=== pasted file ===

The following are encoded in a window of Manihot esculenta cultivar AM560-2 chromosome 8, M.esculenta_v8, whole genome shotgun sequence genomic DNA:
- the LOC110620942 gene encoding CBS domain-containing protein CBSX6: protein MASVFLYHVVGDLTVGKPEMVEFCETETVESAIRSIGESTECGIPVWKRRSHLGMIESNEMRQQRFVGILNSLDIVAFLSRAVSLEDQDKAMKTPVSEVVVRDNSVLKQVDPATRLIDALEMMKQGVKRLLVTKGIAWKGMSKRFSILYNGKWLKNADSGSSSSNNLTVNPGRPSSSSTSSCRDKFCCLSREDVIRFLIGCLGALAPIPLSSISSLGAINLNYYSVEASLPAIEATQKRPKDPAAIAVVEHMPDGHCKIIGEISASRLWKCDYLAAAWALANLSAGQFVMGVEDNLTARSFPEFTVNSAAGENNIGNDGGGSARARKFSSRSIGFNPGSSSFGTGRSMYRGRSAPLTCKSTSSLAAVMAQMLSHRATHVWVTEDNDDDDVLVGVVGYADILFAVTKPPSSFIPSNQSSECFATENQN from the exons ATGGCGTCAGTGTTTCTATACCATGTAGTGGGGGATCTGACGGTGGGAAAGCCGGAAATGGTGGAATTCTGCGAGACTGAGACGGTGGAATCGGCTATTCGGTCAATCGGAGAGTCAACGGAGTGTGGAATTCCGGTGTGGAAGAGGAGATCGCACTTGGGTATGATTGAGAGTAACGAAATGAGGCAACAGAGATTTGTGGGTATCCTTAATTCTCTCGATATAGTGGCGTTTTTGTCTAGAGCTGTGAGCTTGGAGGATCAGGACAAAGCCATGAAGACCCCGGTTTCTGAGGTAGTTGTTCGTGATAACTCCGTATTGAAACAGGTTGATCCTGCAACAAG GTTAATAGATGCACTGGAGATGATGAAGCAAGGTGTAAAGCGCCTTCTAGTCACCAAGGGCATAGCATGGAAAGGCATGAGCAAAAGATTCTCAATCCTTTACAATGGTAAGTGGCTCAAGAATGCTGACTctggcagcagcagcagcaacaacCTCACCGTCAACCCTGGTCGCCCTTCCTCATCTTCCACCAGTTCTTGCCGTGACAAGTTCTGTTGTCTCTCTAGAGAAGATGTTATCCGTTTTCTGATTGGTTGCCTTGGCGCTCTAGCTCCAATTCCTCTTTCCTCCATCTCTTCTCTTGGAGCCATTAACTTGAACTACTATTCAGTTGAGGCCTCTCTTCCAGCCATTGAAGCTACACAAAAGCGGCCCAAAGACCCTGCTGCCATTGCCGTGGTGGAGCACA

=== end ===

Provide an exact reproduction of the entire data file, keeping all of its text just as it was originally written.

The following are encoded in a window of Manihot esculenta cultivar AM560-2 chromosome 8, M.esculenta_v8, whole genome shotgun sequence genomic DNA:
- the LOC110620942 gene encoding CBS domain-containing protein CBSX6: protein MASVFLYHVVGDLTVGKPEMVEFCETETVESAIRSIGESTECGIPVWKRRSHLGMIESNEMRQQRFVGILNSLDIVAFLSRAVSLEDQDKAMKTPVSEVVVRDNSVLKQVDPATRLIDALEMMKQGVKRLLVTKGIAWKGMSKRFSILYNGKWLKNADSGSSSSNNLTVNPGRPSSSSTSSCRDKFCCLSREDVIRFLIGCLGALAPIPLSSISSLGAINLNYYSVEASLPAIEATQKRPKDPAAIAVVEHMPDGHCKIIGEISASRLWKCDYLAAAWALANLSAGQFVMGVEDNLTARSFPEFTVNSAAGENNIGNDGGGSARARKFSSRSIGFNPGSSSFGTGRSMYRGRSAPLTCKSTSSLAAVMAQMLSHRATHVWVTEDNDDDDVLVGVVGYADILFAVTKPPSSFIPSNQSSECFATENQN from the exons ATGGCGTCAGTGTTTCTATACCATGTAGTGGGGGATCTGACGGTGGGAAAGCCGGAAATGGTGGAATTCTGCGAGACTGAGACGGTGGAATCGGCTATTCGGTCAATCGGAGAGTCAACGGAGTGTGGAATTCCGGTGTGGAAGAGGAGATCGCACTTGGGTATGATTGAGAGTAACGAAATGAGGCAACAGAGATTTGTGGGTATCCTTAATTCTCTCGATATAGTGGCGTTTTTGTCTAGAGCTGTGAGCTTGGAGGATCAGGACAAAGCCATGAAGACCCCGGTTTCTGAGGTAGTTGTTCGTGATAACTCCGTATTGAAACAGGTTGATCCTGCAACAAG GTTAATAGATGCACTGGAGATGATGAAGCAAGGTGTAAAGCGCCTTCTAGTCACCAAGGGCATAGCATGGAAAGGCATGAGCAAAAGATTCTCAATCCTTTACAATGGTAAGTGGCTCAAGAATGCTGACTctggcagcagcagcagcaacaacCTCACCGTCAACCCTGGTCGCCCTTCCTCATCTTCCACCAGTTCTTGCCGTGACAAGTTCTGTTGTCTCTCTAGAGAAGATGTTATCCGTTTTCTGATTGGTTGCCTTGGCGCTCTAGCTCCAATTCCTCTTTCCTCCATCTCTTCTCTTGGAGCCATTAACTTGAACTACTATTCAGTTGAGGCCTCTCTTCCAGCCATTGAAGCTACACAAAAGCGGCCCAAAGACCCTGCTGCCATTGCCGTGGTGGAGCACA